The Government revealed their Budget for “recovery and rebuilding” yesterday, labelling it the most significant economic package in New Zealand’s modern history.
With a focus on stemming the damage wreaked by Covid-19, the Budget includes a $50 billion response and recovery fund.
With New Zealand’s unemployment expected to peak next month at 9.6 per cent, Finance Minister Grant Robertson says the Government is answering calls for significant new investment “as we face this one-in-100-year global shock and rebuild together”.
National leader Simon Bridges has responded to the Government’s spend-up, saying it lacks a coherent plan.
He says, “spending money is the easy part”, but “investing billions where it will make the most difference” is what’s needed.
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Where the billions are going
So, how is that Covid-19 Response and Recovery Fund being carved up?
Its $4 billion business support package includes a $3.2 billion extension of the wage subsidy scheme. The eight additional weeks of payments will apply to businesses hit the hardest by Covid-19 and brings the total amount allocated to the scheme to $13.9 billion.
The recovery fund also includes a $1 billion environmental jobs package, $3.3 billion for health and education and $3 billion for infrastructure and house building programmes (detailed further below).
Another $1.6 billion has been allocated for free trades training for all Kiwis.
Education Minster Chris Hipkins says extending the free targeted vocational training courses from just school leavers to all ages will help people who have lost their jobs in the Covid-19 fallout.
The struggling tourism industry has been earmarked for a recovery fund of $400 million, however no further details have been given on that funding yet.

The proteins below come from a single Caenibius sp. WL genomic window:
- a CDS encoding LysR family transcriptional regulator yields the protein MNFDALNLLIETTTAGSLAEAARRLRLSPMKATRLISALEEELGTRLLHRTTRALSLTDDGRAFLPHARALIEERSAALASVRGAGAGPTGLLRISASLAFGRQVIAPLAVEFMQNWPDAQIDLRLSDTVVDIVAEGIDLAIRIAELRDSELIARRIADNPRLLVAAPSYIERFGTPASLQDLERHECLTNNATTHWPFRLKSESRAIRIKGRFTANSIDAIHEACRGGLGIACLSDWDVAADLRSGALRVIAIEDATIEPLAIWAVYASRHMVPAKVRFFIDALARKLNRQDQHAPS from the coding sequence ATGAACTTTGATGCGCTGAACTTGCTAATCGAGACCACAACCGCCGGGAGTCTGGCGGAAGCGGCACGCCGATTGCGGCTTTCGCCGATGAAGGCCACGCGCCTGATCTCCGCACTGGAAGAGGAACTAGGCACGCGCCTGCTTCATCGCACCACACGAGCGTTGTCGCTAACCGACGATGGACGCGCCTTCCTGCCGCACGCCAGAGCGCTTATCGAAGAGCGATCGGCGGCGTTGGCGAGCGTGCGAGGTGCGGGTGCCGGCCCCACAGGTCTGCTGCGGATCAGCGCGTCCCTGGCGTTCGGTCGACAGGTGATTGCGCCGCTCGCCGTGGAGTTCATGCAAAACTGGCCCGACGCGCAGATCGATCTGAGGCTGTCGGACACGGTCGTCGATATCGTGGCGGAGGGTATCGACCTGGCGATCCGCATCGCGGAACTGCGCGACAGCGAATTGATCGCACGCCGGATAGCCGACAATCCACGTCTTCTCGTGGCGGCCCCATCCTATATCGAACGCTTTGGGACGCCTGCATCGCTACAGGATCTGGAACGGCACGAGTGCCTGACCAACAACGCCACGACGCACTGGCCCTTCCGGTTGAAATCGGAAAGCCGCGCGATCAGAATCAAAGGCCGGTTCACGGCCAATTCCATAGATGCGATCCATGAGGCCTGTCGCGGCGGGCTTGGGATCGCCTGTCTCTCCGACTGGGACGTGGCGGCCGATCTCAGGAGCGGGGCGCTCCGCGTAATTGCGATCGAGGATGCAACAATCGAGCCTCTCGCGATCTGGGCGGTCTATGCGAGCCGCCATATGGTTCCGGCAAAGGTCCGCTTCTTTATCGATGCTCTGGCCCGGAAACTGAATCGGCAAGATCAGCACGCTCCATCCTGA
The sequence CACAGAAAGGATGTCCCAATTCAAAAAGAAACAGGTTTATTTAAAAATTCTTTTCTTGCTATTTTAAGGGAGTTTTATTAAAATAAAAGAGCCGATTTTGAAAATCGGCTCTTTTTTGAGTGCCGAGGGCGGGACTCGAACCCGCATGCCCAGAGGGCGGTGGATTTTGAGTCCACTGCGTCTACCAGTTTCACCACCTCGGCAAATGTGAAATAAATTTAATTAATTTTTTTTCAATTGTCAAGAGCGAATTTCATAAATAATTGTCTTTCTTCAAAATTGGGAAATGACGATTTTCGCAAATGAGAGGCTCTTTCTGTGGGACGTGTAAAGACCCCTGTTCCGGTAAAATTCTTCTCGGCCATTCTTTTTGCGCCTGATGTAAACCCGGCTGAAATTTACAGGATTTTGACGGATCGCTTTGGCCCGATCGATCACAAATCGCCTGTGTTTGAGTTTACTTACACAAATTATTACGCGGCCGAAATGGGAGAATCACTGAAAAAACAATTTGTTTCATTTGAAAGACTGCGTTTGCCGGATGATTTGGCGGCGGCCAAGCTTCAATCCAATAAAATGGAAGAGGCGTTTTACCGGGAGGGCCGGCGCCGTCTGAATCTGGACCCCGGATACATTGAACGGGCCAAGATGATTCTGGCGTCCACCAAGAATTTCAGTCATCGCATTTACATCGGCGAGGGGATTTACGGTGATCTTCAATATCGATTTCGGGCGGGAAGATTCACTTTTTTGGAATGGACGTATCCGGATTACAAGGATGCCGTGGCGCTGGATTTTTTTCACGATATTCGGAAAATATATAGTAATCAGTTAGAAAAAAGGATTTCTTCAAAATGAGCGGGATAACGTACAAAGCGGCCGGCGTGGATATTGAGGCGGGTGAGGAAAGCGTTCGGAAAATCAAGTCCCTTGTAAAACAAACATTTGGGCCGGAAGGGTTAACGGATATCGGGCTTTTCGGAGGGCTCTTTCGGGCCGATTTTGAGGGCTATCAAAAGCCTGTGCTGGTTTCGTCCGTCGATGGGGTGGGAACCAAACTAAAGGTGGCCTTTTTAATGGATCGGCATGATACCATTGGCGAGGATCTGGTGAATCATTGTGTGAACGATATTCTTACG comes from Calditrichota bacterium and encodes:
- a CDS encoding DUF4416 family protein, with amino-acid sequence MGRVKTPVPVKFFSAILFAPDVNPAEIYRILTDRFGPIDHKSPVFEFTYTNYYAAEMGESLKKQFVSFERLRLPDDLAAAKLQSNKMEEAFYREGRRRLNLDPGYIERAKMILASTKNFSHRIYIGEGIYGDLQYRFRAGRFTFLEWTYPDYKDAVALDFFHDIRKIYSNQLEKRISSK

Given the tourism industry was worth $17 billion last year, some have questioned if the recovery amount is enough.
The Government is also spending $900 million to support Māori through the Covid-19 crisis.
Only $30 billion of the Response and Recovery Fund has been allocated so far, with the other $20 billion set aside to deal with ongoing effects.
Some have questioned whether that money will potentially go directly into Kiwis’ pockets via a universal cash handout, however Winston Peters has rejected the idea, saying “we don’t believe in helicopter payments”.
Climate change funding criticised
One of the pillars of the Budget is the $1 billion environmental jobs package.
Expected to create 11,000 new jobs across the regions, Conservation Minister Eugenie Sage says the investment will support thousands of people with jobs, as well as pay dividends for future generations “by giving nature a helping hand”.
However, the Budget’s lack of targeted climate change spend has drawn criticism.
Greenpeace executive director Russel Norman says, “there’s only loose change from Grant Robertson’s pocket to address our most pressing existential challenge - climate change”.
He says the $20 billion still to be allocated from the Budget should focus on the future.
"The Finance Minister talked about Covid-19 being a one in a hundred year threat, but climate change is the threat that will decide if we have another hundred years on this planet,” Dr Norman says.